To further investigate PCAT6 expression in various cancers, we used two public databases to determine PCAT6 expression in various cancers. The results revealed that PCAT6 expression was significantly higher in eight cancers, and that high PCAT6 expression strongly associated with poor patient prognosis. These results validated the findings presented in this study.

In the present study, we first explored the role of PCAT6 in tumors and found a significant correlation between PCAT6 overexpression and cancer metastasis. Because of high heterogeneity, we performed subgroup and sensitivity analyses, and these results revealed a significant correlation between PCAT6 overexpression and tumor metastasis in both lung cancer and osteosarcoma. The heterogeneity remained high, therefore, further studies are needed to validate our findings. Several limitations of our study should be considered. First, all studies were from the People's Republic of China. Furthermore, only a small number of cases were included, and sample sizes were low for some cancer types. Therefore, the possibility arises that our results apply only to Asian patients. To address this limitation, we subsequently validated our results using public databases, providing support for our conclusions. Second, the HR for OS and PFS as extracted from Kaplan–Meier curves, potentially leading to errors. Third, we offer no standard cut-off value for overexpression and under-expression of PCAT6. Finally, because the included studies were all in English, some studies may have been omitted [48].

Conclusion

We found that PCAT6 overexpression was significantly correlated with shorter OS and PFS in cancer patients. In addition, a significant correlation was observed between PCAT6 overexpression and individual tumor clinicopathological parameters, including TNM stage, gender, and tumor metastasis. However, PCAT6 overexpression was not associated with patient age and tumor differentiation. In summary, PCAT6 may be useful as a novel tumor predictor, and the critical role of PCAT6 in human cancers should be explored further. To confirm these results and validate their clinical significance, large-scale and multicenter studies will be needed.

Availability of data and materials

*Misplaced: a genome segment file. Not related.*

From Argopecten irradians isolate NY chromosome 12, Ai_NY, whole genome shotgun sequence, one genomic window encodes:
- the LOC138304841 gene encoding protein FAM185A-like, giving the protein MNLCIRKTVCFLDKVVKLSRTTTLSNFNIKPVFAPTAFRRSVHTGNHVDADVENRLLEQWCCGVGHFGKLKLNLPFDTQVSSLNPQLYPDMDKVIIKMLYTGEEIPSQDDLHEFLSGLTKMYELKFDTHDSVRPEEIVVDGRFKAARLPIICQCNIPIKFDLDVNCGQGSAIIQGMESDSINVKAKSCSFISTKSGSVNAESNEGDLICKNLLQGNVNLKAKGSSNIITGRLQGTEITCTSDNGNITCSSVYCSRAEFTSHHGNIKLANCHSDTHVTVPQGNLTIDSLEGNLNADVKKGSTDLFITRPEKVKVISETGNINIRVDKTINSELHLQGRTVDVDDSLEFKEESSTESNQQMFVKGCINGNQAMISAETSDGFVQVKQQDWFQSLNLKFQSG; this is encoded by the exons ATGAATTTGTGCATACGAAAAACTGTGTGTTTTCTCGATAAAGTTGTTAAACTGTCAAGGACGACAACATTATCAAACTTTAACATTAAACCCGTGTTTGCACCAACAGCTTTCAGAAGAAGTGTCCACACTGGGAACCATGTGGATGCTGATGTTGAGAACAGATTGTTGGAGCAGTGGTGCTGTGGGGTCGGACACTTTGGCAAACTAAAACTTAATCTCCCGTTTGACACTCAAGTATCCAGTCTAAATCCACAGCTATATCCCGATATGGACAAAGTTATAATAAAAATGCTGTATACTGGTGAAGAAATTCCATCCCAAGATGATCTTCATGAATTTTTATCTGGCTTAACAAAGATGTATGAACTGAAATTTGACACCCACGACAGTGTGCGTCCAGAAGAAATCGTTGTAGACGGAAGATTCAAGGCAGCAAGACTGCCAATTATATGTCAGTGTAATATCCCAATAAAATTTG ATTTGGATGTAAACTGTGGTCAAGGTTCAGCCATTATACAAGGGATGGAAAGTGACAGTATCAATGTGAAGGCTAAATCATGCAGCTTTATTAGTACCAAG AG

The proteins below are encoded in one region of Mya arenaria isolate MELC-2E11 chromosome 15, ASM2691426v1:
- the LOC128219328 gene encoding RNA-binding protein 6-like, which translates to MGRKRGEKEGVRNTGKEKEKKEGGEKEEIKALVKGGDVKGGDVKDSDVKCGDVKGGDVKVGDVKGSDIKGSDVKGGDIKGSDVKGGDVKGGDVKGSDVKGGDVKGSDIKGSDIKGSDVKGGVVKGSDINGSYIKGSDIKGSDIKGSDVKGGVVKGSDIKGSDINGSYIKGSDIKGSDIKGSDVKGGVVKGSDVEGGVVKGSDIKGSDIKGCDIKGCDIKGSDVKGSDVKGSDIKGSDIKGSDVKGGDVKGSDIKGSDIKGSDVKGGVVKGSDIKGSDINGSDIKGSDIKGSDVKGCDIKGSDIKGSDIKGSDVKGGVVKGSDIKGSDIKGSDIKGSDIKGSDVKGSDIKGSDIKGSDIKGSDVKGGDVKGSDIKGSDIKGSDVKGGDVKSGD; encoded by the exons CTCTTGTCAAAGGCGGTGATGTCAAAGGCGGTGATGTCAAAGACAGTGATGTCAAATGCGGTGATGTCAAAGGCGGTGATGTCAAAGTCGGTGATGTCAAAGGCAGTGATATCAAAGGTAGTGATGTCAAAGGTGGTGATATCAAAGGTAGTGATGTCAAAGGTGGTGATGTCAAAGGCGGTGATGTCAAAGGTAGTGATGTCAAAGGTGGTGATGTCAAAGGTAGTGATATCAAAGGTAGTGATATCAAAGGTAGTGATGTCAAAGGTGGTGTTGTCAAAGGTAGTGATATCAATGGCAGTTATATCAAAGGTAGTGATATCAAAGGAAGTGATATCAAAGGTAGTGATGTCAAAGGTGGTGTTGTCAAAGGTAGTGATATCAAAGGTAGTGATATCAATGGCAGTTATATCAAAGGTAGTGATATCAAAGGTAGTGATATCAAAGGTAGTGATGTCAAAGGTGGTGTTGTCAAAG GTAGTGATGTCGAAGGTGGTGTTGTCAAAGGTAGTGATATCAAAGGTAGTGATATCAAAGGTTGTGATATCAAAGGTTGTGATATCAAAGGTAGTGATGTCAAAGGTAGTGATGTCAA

All data are included in this manuscript.

Abbreviations

lncRNA:

Long noncoding RNA

PCAT6:

Prostate cancer-associated transcript 6

HR:

Hazard ratio

OR:

Odds ratio

OS:

Overall survival

DFS:

Disease-free survival

PFS:

Progression-free survival

95% CI:

95% Confidence interval

qRT-PCR:

Quantitative real-time polymerase chain reaction

NOS:

The Newcastle–Ottawa Quality Assessment Scale

GEPIA:

Gene Expression Profiling Interactive Analysis

TCGA:

The Cancer Genome Atlas

CHOL:

Cholangio carcinoma

LUSC:

Lung squamous cell carcinoma

OV:

Ovarian serous cystadenocarcinoma

THYM:

Thymoma

NGDC:

Database Resources of the National Genomics Data Center

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Acknowledgements

We thank Pro Ke-hu Yang from the Evidence-Based Medicine Center of Lanzhou University for his guidance.

Funding

This study was supported by the Fundamental Research Funds for the Central Universities (2020jbkyzx001, lzujbky-2020-kb20).

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Conception and design of the review: KY, YQ. Acquisition of data: SS, QC, SG. Analysis and interpretation of data: TL, SG, YY, QC. All authors read and approved the final manuscript.

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Correspondence to Ke-hu Yang or Yao-wen Qian.

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Shi, Sb., Cheng, Qh., Gong, Sy. et al. PCAT6 may be a new prognostic biomarker in various cancers: a meta-analysis and bioinformatics analysis. Cancer Cell Int 21, 370 (2021). https://doi.org/10.1186/s12935-021-02079-4

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Keywords

  • Cancers
  • lncRNA PCAT6
  • Meta-analysis
  • Prognosis